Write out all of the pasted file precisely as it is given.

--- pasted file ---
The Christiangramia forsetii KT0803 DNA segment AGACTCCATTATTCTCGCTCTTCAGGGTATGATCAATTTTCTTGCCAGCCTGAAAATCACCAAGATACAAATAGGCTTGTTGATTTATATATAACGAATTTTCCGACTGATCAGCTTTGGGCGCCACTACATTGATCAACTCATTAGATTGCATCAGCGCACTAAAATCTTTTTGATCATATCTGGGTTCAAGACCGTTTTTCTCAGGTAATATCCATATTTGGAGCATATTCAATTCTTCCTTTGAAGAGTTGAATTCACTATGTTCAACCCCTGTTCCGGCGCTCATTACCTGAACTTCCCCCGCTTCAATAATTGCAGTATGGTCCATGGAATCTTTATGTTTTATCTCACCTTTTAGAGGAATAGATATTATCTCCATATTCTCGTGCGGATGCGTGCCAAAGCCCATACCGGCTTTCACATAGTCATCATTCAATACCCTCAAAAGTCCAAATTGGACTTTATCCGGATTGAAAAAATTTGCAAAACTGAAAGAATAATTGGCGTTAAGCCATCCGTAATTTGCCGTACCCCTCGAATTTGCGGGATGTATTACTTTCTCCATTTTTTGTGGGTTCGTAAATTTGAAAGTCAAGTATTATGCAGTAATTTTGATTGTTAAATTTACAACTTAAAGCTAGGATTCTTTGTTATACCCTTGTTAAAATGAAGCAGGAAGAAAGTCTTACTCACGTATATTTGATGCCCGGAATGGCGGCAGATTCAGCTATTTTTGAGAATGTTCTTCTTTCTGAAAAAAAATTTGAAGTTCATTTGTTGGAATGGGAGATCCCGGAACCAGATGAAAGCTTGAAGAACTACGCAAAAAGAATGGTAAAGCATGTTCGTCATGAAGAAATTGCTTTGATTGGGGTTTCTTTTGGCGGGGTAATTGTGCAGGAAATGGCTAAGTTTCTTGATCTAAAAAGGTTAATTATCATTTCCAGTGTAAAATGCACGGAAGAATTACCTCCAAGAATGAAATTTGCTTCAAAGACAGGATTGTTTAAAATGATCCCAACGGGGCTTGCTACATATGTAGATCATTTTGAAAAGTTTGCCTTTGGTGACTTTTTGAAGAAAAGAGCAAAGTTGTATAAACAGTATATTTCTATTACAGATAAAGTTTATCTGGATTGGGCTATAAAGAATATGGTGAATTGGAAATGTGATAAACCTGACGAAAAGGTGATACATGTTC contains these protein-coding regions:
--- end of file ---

The Christiangramia forsetii KT0803 DNA segment AGACTCCATTATTCTCGCTCTTCAGGGTATGATCAATTTTCTTGCCAGCCTGAAAATCACCAAGATACAAATAGGCTTGTTGATTTATATATAACGAATTTTCCGACTGATCAGCTTTGGGCGCCACTACATTGATCAACTCATTAGATTGCATCAGCGCACTAAAATCTTTTTGATCATATCTGGGTTCAAGACCGTTTTTCTCAGGTAATATCCATATTTGGAGCATATTCAATTCTTCCTTTGAAGAGTTGAATTCACTATGTTCAACCCCTGTTCCGGCGCTCATTACCTGAACTTCCCCCGCTTCAATAATTGCAGTATGGTCCATGGAATCTTTATGTTTTATCTCACCTTTTAGAGGAATAGATATTATCTCCATATTCTCGTGCGGATGCGTGCCAAAGCCCATACCGGCTTTCACATAGTCATCATTCAATACCCTCAAAAGTCCAAATTGGACTTTATCCGGATTGAAAAAATTTGCAAAACTGAAAGAATAATTGGCGTTAAGCCATCCGTAATTTGCCGTACCCCTCGAATTTGCGGGATGTATTACTTTCTCCATTTTTTGTGGGTTCGTAAATTTGAAAGTCAAGTATTATGCAGTAATTTTGATTGTTAAATTTACAACTTAAAGCTAGGATTCTTTGTTATACCCTTGTTAAAATGAAGCAGGAAGAAAGTCTTACTCACGTATATTTGATGCCCGGAATGGCGGCAGATTCAGCTATTTTTGAGAATGTTCTTCTTTCTGAAAAAAAATTTGAAGTTCATTTGTTGGAATGGGAGATCCCGGAACCAGATGAAAGCTTGAAGAACTACGCAAAAAGAATGGTAAAGCATGTTCGTCATGAAGAAATTGCTTTGATTGGGGTTTCTTTTGGCGGGGTAATTGTGCAGGAAATGGCTAAGTTTCTTGATCTAAAAAGGTTAATTATCATTTCCAGTGTAAAATGCACGGAAGAATTACCTCCAAGAATGAAATTTGCTTCAAAGACAGGATTGTTTAAAATGATCCCAACGGGGCTTGCTACATATGTAGATCATTTTGAAAAGTTTGCCTTTGGTGACTTTTTGAAGAAAAGAGCAAAGTTGTATAAACAGTATATTTCTATTACAGATAAAGTTTATCTGGATTGGGCTATAAAGAATATGGTGAATTGGAAATGTGATAAACCTGACGAAAAGGTGATACATGTTC contains these protein-coding regions: